Rubbing out a finish to achieve a perfectly flat surface on porous woods such as mahogany and walnut is a lot of work, so it’s usually reserved for tabletops. Using a film-building finish (not oil), the first step is to sand the finish back, or level it, to leave the pores filled in. You usually have to do this even if you have used a pore filler because there’s always some shrinkage. Then, when the surface is perfectly flat, use finer and finer grit abrasives to create the sheen you want.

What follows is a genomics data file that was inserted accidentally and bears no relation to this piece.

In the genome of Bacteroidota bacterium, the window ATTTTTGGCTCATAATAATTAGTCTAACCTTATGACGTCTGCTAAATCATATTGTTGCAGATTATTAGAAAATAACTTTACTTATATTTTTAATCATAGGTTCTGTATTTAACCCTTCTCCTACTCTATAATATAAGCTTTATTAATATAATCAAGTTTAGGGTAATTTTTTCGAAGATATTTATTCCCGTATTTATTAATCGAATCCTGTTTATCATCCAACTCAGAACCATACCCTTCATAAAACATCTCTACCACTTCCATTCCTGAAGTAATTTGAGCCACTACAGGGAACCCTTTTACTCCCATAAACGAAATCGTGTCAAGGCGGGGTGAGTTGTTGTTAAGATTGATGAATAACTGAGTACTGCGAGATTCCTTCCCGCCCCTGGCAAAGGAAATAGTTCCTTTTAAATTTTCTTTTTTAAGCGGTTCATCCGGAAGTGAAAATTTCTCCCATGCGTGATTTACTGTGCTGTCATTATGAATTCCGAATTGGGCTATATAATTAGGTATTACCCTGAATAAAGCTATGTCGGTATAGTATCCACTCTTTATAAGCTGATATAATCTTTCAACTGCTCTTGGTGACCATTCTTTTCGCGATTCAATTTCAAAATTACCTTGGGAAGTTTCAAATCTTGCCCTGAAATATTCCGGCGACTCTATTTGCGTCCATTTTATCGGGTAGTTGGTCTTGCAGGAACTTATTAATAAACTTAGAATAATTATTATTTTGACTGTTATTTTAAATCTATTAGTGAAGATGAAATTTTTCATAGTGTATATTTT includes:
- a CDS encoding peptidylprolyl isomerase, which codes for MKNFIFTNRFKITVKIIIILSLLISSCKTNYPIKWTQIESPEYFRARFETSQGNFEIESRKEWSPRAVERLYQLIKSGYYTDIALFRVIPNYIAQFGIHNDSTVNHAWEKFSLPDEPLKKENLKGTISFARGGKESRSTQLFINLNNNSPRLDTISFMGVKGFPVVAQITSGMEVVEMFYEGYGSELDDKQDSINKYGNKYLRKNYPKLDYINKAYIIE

The problem in leveling is that you can’t see how much you have progressed because the sanding sludge you’re creating prevents this. But you need to see the progress so you don’t sand through to the wood.
You can, of course, wash off the sludge, but then you have to let everything dry before you can see the shine in the pores, and this slows you down.
A much quicker way to check your progress, as long as the finish you have applied has a gloss sheen, is to remove the sludge from the area you’re checking with a plastic spreader. The glossy finish in the pores where you haven’t sanded enough shows up well.
I call this “the plastic-spreader trick.”